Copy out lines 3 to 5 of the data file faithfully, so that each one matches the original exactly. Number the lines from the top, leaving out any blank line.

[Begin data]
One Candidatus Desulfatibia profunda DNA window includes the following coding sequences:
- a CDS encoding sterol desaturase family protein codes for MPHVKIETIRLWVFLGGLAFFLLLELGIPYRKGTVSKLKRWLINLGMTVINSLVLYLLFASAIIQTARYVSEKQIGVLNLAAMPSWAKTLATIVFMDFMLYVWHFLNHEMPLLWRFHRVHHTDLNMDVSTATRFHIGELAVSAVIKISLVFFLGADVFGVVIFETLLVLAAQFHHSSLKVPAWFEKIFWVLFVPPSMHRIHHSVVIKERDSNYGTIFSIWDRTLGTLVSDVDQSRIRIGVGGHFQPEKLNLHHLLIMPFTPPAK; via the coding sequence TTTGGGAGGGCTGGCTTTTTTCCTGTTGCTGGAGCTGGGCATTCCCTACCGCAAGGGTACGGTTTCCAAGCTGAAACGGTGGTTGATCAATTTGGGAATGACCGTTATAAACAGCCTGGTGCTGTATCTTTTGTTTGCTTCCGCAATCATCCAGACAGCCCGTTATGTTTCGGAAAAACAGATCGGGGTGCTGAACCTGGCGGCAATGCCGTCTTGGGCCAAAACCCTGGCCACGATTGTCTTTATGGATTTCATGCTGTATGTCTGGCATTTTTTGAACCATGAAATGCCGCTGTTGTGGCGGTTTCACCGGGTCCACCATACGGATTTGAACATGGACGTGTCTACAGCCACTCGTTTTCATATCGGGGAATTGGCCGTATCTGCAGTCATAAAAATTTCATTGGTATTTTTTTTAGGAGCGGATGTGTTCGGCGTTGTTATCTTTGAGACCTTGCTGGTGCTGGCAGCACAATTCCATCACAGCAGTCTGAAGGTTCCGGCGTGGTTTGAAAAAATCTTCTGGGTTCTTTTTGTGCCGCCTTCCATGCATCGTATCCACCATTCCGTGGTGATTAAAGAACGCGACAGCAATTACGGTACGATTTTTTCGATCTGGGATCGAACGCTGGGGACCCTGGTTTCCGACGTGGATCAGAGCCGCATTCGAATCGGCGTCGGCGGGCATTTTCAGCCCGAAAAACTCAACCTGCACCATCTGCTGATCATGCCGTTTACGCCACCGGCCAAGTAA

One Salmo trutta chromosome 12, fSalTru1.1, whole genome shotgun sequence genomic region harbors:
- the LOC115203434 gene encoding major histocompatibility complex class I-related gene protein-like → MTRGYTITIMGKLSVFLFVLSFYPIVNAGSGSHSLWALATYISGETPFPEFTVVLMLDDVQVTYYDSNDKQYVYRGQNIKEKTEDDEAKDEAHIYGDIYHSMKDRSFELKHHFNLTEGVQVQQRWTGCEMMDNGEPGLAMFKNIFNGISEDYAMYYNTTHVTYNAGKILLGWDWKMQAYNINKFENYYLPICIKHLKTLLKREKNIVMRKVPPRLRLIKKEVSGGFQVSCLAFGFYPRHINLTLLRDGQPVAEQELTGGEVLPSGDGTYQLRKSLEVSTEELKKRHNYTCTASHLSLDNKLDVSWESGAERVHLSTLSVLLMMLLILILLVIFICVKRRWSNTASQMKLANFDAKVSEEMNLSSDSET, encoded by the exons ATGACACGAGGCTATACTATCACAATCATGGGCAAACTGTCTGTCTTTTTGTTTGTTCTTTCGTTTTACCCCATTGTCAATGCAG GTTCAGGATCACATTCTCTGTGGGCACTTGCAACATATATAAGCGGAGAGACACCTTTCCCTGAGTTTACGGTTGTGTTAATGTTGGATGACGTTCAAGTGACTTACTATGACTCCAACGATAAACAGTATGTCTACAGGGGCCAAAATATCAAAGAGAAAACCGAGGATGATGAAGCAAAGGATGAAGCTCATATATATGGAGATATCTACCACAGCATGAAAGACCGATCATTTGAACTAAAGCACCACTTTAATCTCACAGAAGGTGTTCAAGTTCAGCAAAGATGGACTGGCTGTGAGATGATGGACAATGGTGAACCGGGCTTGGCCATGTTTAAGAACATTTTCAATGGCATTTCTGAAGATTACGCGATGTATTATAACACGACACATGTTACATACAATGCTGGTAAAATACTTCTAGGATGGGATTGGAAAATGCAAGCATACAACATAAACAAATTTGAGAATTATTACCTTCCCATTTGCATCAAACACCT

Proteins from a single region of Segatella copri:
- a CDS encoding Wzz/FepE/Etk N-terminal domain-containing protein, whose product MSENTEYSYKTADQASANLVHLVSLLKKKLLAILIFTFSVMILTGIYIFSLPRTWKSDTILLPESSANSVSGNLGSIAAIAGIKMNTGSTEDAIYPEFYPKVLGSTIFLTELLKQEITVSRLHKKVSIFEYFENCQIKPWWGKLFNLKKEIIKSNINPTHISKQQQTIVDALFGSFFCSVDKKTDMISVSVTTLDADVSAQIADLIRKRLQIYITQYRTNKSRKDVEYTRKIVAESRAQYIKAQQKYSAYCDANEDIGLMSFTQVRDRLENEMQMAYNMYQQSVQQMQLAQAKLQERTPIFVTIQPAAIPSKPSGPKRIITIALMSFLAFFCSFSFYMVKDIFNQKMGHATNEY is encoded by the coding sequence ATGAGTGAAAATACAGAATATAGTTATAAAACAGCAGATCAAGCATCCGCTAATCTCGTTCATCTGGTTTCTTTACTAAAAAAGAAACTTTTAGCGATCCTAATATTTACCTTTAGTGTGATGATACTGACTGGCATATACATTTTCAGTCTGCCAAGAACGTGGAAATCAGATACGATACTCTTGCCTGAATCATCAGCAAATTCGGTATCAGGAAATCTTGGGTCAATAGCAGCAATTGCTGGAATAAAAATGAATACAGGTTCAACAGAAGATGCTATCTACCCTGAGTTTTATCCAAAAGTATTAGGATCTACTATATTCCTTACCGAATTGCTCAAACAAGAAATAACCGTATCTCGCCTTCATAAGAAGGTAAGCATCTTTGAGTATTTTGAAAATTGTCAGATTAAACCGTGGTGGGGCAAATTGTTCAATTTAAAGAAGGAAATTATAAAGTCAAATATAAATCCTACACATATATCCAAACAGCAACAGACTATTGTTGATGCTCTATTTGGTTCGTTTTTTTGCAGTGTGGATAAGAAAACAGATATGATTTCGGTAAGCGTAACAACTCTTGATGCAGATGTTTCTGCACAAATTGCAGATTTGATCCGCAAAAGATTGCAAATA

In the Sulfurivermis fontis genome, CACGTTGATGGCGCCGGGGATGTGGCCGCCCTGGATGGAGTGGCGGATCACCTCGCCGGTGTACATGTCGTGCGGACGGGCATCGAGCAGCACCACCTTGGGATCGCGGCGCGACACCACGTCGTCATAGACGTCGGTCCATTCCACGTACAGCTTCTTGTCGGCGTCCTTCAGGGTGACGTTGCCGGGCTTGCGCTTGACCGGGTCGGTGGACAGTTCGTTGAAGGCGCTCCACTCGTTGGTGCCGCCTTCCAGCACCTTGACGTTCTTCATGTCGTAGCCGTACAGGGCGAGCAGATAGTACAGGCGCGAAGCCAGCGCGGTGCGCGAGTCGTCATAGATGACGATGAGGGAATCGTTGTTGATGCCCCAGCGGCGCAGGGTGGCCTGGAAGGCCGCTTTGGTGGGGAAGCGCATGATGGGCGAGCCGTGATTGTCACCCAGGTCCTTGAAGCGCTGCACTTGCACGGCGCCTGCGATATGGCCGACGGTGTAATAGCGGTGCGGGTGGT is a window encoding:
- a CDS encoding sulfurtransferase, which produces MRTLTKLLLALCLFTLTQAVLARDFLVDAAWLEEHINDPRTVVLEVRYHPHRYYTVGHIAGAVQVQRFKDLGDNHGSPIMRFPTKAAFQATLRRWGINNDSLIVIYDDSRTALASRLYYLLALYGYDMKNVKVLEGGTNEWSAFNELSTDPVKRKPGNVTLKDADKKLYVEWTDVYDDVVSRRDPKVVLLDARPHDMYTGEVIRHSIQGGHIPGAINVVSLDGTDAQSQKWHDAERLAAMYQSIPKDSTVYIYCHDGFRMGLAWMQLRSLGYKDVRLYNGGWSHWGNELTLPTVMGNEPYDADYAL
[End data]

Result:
One Salmo trutta chromosome 12, fSalTru1.1, whole genome shotgun sequence genomic region harbors:
- the LOC115203434 gene encoding major histocompatibility complex class I-related gene protein-like → MTRGYTITIMGKLSVFLFVLSFYPIVNAGSGSHSLWALATYISGETPFPEFTVVLMLDDVQVTYYDSNDKQYVYRGQNIKEKTEDDEAKDEAHIYGDIYHSMKDRSFELKHHFNLTEGVQVQQRWTGCEMMDNGEPGLAMFKNIFNGISEDYAMYYNTTHVTYNAGKILLGWDWKMQAYNINKFENYYLPICIKHLKTLLKREKNIVMRKVPPRLRLIKKEVSGGFQVSCLAFGFYPRHINLTLLRDGQPVAEQELTGGEVLPSGDGTYQLRKSLEVSTEELKKRHNYTCTASHLSLDNKLDVSWESGAERVHLSTLSVLLMMLLILILLVIFICVKRRWSNTASQMKLANFDAKVSEEMNLSSDSET, encoded by the exons ATGACACGAGGCTATACTATCACAATCATGGGCAAACTGTCTGTCTTTTTGTTTGTTCTTTCGTTTTACCCCATTGTCAATGCAG GTTCAGGATCACATTCTCTGTGGGCACTTGCAACATATATAAGCGGAGAGACACCTTTCCCTGAGTTTACGGTTGTGTTAATGTTGGATGACGTTCAAGTGACTTACTATGACTCCAACGATAAACAGTATGTCTACAGGGGCCAAAATATCAAAGAGAAAACCGAGGATGATGAAGCAAAGGATGAAGCTCATATATATGGAGATATCTACCACAGCATGAAAGACCGATCATTTGAACTAAAGCACCACTTTAATCTCACAGAAGGTGTTCAAGTTCAGCAAAGATGGACTGGCTGTGAGATGATGGACAATGGTGAACCGGGCTTGGCCATGTTTAAGAACATTTTCAATGGCATTTCTGAAGATTACGCGATGTATTATAACACGACACATGTTACATACAATGCTGGTAAAATACTTCTAGGATGGGATTGGAAAATGCAAGCATACAACATAAACAAATTTGAGAATTATTACCTTCCCATTTGCATCAAACACCT

Proteins from a single region of Segatella copri: